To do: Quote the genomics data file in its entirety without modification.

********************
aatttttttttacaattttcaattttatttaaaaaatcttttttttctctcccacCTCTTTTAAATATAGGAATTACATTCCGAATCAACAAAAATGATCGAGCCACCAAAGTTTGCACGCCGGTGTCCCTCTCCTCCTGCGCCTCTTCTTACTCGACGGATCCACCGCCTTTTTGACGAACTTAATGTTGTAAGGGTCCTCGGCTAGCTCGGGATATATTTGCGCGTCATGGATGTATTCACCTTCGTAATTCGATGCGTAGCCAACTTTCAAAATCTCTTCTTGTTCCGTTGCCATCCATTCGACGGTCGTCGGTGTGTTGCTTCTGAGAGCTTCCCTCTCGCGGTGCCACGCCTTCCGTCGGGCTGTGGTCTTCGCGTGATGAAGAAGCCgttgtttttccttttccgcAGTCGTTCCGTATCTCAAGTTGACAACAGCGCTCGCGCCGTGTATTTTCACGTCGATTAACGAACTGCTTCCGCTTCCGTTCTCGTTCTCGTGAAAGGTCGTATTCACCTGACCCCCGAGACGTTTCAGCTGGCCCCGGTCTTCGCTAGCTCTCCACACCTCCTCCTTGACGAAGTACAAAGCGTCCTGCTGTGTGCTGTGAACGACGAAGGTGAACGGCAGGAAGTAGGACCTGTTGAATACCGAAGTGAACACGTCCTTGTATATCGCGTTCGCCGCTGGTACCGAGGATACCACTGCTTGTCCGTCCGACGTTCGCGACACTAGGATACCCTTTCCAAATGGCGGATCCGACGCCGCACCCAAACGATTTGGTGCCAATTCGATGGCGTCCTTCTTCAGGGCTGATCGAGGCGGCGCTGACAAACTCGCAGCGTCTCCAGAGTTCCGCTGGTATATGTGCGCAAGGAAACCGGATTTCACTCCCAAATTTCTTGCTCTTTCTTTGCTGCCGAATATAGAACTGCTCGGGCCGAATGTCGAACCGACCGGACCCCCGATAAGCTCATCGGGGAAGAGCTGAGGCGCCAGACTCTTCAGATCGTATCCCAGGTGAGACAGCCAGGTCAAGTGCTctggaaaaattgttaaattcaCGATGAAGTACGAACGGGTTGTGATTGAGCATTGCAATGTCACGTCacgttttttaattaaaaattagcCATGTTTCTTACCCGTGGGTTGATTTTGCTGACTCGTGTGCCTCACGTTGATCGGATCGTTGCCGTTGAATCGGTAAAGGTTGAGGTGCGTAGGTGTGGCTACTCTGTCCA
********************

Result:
aatttttttttacaattttcaattttatttaaaaaatcttttttttctctcccacCTCTTTTAAATATAGGAATTACATTCCGAATCAACAAAAATGATCGAGCCACCAAAGTTTGCACGCCGGTGTCCCTCTCCTCCTGCGCCTCTTCTTACTCGACGGATCCACCGCCTTTTTGACGAACTTAATGTTGTAAGGGTCCTCGGCTAGCTCGGGATATATTTGCGCGTCATGGATGTATTCACCTTCGTAATTCGATGCGTAGCCAACTTTCAAAATCTCTTCTTGTTCCGTTGCCATCCATTCGACGGTCGTCGGTGTGTTGCTTCTGAGAGCTTCCCTCTCGCGGTGCCACGCCTTCCGTCGGGCTGTGGTCTTCGCGTGATGAAGAAGCCgttgtttttccttttccgcAGTCGTTCCGTATCTCAAGTTGACAACAGCGCTCGCGCCGTGTATTTTCACGTCGATTAACGAACTGCTTCCGCTTCCGTTCTCGTTCTCGTGAAAGGTCGTATTCACCTGACCCCCGAGACGTTTCAGCTGGCCCCGGTCTTCGCTAGCTCTCCACACCTCCTCCTTGACGAAGTACAAAGCGTCCTGCTGTGTGCTGTGAACGACGAAGGTGAACGGCAGGAAGTAGGACCTGTTGAATACCGAAGTGAACACGTCCTTGTATATCGCGTTCGCCGCTGGTACCGAGGATACCACTGCTTGTCCGTCCGACGTTCGCGACACTAGGATACCCTTTCCAAATGGCGGATCCGACGCCGCACCCAAACGATTTGGTGCCAATTCGATGGCGTCCTTCTTCAGGGCTGATCGAGGCGGCGCTGACAAACTCGCAGCGTCTCCAGAGTTCCGCTGGTATATGTGCGCAAGGAAACCGGATTTCACTCCCAAATTTCTTGCTCTTTCTTTGCTGCCGAATATAGAACTGCTCGGGCCGAATGTCGAACCGACCGGACCCCCGATAAGCTCATCGGGGAAGAGCTGAGGCGCCAGACTCTTCAGATCGTATCCCAGGTGAGACAGCCAGGTCAAGTGCTctggaaaaattgttaaattcaCGATGAAGTACGAACGGGTTGTGATTGAGCATTGCAATGTCACGTCacgttttttaattaaaaattagcCATGTTTCTTACCCGTGGGTTGATTTTGCTGACTCGTGTGCCTCACGTTGATCGGATCGTTGCCGTTGAATCGGTAAAGGTTGAGGTGCGTAGGTGTGGCTACTCTGTCCA